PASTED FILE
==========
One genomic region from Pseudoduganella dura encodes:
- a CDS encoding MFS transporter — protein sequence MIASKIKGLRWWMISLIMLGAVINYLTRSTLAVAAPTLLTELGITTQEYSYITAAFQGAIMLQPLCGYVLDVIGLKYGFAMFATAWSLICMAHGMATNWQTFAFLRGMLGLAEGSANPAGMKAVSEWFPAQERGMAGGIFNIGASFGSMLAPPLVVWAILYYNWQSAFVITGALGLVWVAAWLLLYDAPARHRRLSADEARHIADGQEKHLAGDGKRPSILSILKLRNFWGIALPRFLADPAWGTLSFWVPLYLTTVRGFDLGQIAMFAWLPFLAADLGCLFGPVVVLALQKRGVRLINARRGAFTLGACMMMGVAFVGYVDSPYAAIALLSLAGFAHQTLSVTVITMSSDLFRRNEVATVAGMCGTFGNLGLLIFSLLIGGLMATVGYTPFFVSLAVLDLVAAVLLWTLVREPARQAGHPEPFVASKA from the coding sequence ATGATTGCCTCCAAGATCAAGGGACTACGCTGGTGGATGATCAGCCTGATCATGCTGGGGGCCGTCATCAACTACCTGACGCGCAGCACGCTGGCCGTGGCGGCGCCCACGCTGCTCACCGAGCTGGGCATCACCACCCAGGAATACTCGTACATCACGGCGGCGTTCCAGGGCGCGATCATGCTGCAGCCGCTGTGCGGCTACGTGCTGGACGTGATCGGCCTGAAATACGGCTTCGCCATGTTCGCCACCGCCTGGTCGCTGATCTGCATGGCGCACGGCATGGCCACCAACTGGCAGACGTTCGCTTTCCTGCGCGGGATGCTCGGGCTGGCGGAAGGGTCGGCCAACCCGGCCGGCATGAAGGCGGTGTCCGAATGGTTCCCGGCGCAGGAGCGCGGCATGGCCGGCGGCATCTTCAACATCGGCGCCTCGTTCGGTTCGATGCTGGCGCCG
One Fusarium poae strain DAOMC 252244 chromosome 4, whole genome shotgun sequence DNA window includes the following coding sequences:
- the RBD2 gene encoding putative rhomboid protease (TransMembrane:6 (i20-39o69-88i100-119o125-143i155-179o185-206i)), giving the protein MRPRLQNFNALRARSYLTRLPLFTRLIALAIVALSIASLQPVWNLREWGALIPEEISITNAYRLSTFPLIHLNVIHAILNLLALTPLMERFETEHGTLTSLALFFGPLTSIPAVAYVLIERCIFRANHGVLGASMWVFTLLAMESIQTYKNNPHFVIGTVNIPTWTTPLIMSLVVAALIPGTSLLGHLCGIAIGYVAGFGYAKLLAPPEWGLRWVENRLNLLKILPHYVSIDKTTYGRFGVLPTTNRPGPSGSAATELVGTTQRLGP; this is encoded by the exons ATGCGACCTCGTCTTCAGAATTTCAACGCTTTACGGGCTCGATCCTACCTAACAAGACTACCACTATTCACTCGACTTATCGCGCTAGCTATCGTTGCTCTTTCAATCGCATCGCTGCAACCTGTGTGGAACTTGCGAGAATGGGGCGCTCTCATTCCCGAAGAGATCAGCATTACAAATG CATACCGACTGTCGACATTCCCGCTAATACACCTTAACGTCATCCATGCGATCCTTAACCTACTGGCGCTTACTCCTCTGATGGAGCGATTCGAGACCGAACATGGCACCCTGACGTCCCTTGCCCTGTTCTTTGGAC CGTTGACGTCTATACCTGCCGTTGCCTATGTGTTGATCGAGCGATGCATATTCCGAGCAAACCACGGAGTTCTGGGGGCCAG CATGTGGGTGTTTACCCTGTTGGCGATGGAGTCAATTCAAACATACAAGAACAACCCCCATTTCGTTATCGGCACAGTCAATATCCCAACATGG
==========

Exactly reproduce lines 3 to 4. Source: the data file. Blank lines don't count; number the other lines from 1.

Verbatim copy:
One Fusarium poae strain DAOMC 252244 chromosome 4, whole genome shotgun sequence DNA window includes the following coding sequences:
- the RBD2 gene encoding putative rhomboid protease (TransMembrane:6 (i20-39o69-88i100-119o125-143i155-179o185-206i)), giving the protein MRPRLQNFNALRARSYLTRLPLFTRLIALAIVALSIASLQPVWNLREWGALIPEEISITNAYRLSTFPLIHLNVIHAILNLLALTPLMERFETEHGTLTSLALFFGPLTSIPAVAYVLIERCIFRANHGVLGASMWVFTLLAMESIQTYKNNPHFVIGTVNIPTWTTPLIMSLVVAALIPGTSLLGHLCGIAIGYVAGFGYAKLLAPPEWGLRWVENRLNLLKILPHYVSIDKTTYGRFGVLPTTNRPGPSGSAATELVGTTQRLGP; this is encoded by the exons ATGCGACCTCGTCTTCAGAATTTCAACGCTTTACGGGCTCGATCCTACCTAACAAGACTACCACTATTCACTCGACTTATCGCGCTAGCTATCGTTGCTCTTTCAATCGCATCGCTGCAACCTGTGTGGAACTTGCGAGAATGGGGCGCTCTCATTCCCGAAGAGATCAGCATTACAAATG CATACCGACTGTCGACATTCCCGCTAATACACCTTAACGTCATCCATGCGATCCTTAACCTACTGGCGCTTACTCCTCTGATGGAGCGATTCGAGACCGAACATGGCACCCTGACGTCCCTTGCCCTGTTCTTTGGAC CGTTGACGTCTATACCTGCCGTTGCCTATGTGTTGATCGAGCGATGCATATTCCGAGCAAACCACGGAGTTCTGGGGGCCAG CATGTGGGTGTTTACCCTGTTGGCGATGGAGTCAATTCAAACATACAAGAACAACCCCCATTTCGTTATCGGCACAGTCAATATCCCAACATGG